Pathological characterisation

The CBCP database was queried to identify all patients with known tumour location diagnosed 2001–2013. Tumour location was classified using the SEER Coding guidelines (http://seer.cancer.gov/archive/manuals/2010/AppendixC/breast/coding_guidelines.pdf). Pathological characterisation of all specimens was performed by a single, dedicated breast pathologist as previously described [24]. To ensure consistency, diagnosis of all tumour samples were made by one pathologist from haematoxylin and eosin stained slides; staging was performed using guidelines defined by the AJCC Cancer Staging Manual seventh edition [25] and grade was assigned using the Bloom–Richardson system of classification [26, 27]. Oestrogen receptor (ER), progesterone receptor (PR), and HER2 status were determined by immunohistochemical (IHC) analysis (MDR Global, Windber, PA); the cut-off for defining ER and PR positivity was ≥1% positively staining cells following the ASCO/CAP guildeines [28] while cases with HER2 scores = 2 were then evaluated by fluorescence in situ hybridisation using the PathVysion® HER-2 DNA Probe kit (Abbott Laboratories, Abbott Park, IL).

Statistical Analysis

Univariate analysis was performed using chi-square analysis (http://www.physics.csbsju.edu/stats/contingency_NROW_NCOLUMN_form.html). After initial univariate analysis revealed highly associated variables, a multivariate approach was used to determine the extent to which each could be considered an independent prognostic factor. In the initial multivariate analysis, seven possible predictor variables were included: lymph node status, PR status, ER status, HER2 status, location, tumour grade, and size. Principal components analysis (PCA) was performed in order to reduce the dimensionality of a subsequent regression model and to create uncorrelated variables. Multiple logistic regression analysis was performed to assess the influence of these components on patient survival. The informative components were then decomposed to determine the true independent predictors of patient survival resulting from the regression. Further multiple logistic regression analysis was performed on lymph node status, tumour size, and tumour grade in order to determine how strongly other characteristics were associated with these variables.

Because our variables were categorical, one category for each was established as the reference point to which the other categories were compared in regression modelling. The reference categories corresponded to a negative status within the lymph node, PR, ER, and HER2 variables, the central region for tumour location, tumour grade 1, and tumour size T1. The odds ratios established through regression for the complementary categories represent the relative odds that a change from the reference category to the alternative category would cause a change in the dependent variable when all other variables are held constant. Statistical significance was defined as P < 0.05. Statistical analysis was carried out using R version 3.1.1 (http://www.R-project.org/).


Results

Patient characteristics

As of July 2014, 1,483 patients were enrolled in the CBCP. Of these, 122 were diagnosed with multicentric disease, and 381 had tumour locations spanning multiple quadrants (e.g., mid-inner), leaving 980 eligible patients for this study. The average age at diagnosis was 58.7. The majority of patients were Caucasian (80%), and the majority of tumours were early stage (88%), ER HER2− (72%), T1 (66%) with negative lymph nodes (70%). Tumour grade was split into well-differentiated (29%), moderately differentiated (38%) and poorly differentiated (33%). Twenty-nine patients have died of disease (Figure 1). Median follow-up by tumour location was 5.3 years (range 1.6–13.8) for UOQ, 5.4 years (range 1.2–13.2) for UIQ, 5.6 years (range 2.0–13.2) for LOQ, 5.8 years (range 1.9–13.3) for LIQ, and 5.6 years (range 1.7–13.9) for central.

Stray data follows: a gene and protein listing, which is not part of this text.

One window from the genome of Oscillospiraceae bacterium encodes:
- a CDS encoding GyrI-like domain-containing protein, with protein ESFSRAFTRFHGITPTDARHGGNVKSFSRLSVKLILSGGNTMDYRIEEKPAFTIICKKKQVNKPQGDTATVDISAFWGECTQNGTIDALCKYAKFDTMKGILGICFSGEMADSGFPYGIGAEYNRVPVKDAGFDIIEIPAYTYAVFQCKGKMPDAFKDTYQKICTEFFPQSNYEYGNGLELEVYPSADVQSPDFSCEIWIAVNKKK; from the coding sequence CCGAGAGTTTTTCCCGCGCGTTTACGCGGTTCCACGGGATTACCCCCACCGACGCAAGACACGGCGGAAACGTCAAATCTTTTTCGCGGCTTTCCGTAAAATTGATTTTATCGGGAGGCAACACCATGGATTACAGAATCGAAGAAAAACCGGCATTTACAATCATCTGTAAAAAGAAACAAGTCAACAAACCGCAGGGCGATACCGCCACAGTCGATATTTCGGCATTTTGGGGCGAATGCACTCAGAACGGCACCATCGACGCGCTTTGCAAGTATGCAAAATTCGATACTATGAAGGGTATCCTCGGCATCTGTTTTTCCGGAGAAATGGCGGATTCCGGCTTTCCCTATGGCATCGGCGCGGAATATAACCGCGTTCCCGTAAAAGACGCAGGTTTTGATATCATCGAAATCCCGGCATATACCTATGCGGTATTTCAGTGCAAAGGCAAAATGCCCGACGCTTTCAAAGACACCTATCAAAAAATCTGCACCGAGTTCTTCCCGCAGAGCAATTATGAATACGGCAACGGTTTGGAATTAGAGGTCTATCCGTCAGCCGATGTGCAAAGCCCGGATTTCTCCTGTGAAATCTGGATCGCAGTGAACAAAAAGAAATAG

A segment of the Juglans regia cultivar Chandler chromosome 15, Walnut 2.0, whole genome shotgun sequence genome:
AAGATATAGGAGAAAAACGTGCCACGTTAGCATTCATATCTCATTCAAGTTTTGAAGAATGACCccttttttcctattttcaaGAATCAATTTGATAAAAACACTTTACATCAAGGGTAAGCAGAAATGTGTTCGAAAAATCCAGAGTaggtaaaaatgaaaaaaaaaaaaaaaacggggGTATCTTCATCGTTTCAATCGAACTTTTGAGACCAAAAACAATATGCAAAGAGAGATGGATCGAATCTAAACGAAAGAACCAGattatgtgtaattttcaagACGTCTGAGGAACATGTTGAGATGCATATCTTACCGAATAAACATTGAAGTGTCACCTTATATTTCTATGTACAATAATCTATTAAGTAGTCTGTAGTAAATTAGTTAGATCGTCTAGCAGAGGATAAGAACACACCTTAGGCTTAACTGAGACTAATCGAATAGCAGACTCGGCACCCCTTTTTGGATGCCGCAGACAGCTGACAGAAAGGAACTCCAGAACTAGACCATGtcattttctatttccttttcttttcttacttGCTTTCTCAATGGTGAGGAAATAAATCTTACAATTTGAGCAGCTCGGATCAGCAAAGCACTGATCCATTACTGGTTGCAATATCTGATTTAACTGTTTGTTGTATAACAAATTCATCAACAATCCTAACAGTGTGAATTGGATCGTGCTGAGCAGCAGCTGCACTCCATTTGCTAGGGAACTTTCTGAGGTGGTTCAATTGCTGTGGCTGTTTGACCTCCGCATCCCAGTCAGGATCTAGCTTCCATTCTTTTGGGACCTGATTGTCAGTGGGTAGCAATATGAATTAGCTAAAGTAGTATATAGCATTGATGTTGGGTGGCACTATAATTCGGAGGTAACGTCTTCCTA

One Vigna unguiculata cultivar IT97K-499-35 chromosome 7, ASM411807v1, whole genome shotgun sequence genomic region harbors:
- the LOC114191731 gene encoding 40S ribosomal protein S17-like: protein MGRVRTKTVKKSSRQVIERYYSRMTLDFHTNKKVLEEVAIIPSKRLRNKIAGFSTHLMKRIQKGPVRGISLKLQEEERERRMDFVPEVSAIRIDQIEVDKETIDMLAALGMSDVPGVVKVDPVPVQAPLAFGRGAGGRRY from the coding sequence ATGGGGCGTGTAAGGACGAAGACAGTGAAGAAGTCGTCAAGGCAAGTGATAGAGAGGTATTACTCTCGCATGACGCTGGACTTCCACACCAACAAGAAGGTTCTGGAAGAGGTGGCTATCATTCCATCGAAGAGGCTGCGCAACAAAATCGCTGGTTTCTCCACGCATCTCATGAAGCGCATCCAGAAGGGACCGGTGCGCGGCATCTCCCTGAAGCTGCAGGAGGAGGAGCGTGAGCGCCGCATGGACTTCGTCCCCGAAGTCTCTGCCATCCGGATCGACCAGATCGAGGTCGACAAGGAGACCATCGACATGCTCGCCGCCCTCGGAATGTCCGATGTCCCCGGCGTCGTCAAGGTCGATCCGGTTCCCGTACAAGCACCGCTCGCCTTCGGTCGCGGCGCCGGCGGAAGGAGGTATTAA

Differences in pathological characteristics by tumour location

Tumour location was higher in the UOQ (51.5%) compared to the UIQ (15.6%), lower outer quadrant (LOQ, 14.2%), central (10.6%), or LIQ (8.1%). To evaluate whether breast cancer risk factors are associated with tumour location, age at diagnosis, ethnicity, body mass index (BMI), and breastfeeding were evaluated by quadrant (Table 1); none of these factors differed significantly. Analysis of pathological factors revealed significant differences for tumour stage, size, lymph node status, and survival (Table 2), with central quadrants having a higher frequency of late-stage tumours (25%) compared to the other quadrants (range 7–13%), T3 tumours (16%) compared to other quadrants (range 0–5%) and metastatic lymph nodes (51%) compared to other quadrants (range 24–38%). Breast cancer mortality rates were highest in patients with tumours in the central quadrant (7%) compared to other quadrants (range 1–5%).

Figure 1. Survival curve by tumour location. Median time to death was 1.52 years for UOQ, 5.69 years for UIQ, 3.08 years for LOQ, 6.03 years for LIQ, and 1.77 years for central.

Table 1. Comparison of risk factors at diagnosis between tumour locations. Data are presented as proportion of individuals within each category.

Table 2. Pathological characteristics at diagnosis by tumour location. Data are presented as proportion of individuals within each category.

Given the linear relationship between tumour size and lymph node involvement [29], lymph node status was compared within tumour size groups T1, T2, or T3. The frequency of positive lymph nodes did not differ significantly by tumour location for any of the sizes. Multivariate analysis was performed using all of the pathological characteristics; only lymph node status and tumour size remained significant predictors of breast cancer mortality with lymph node metastases and T3 tumour size having expected odds ratios of 3.5 (P = 0.026) and 5.1 (P = 0.019), respectively. Tumour size was significantly associated with positive lymph node status with T2 and T3 tumours having expected odds ratios of 12.3 (P < 0.001) and 24.7 (P < 0.001); high-grade tumours were also associated with positive lymph node status with an expected odds ratio of 1.6 (P = 0.045). Tumour location was only associated with tumour size, with all quadrants having smaller tumour size compared to the central region (expected odds ratios range (0.30–0.41).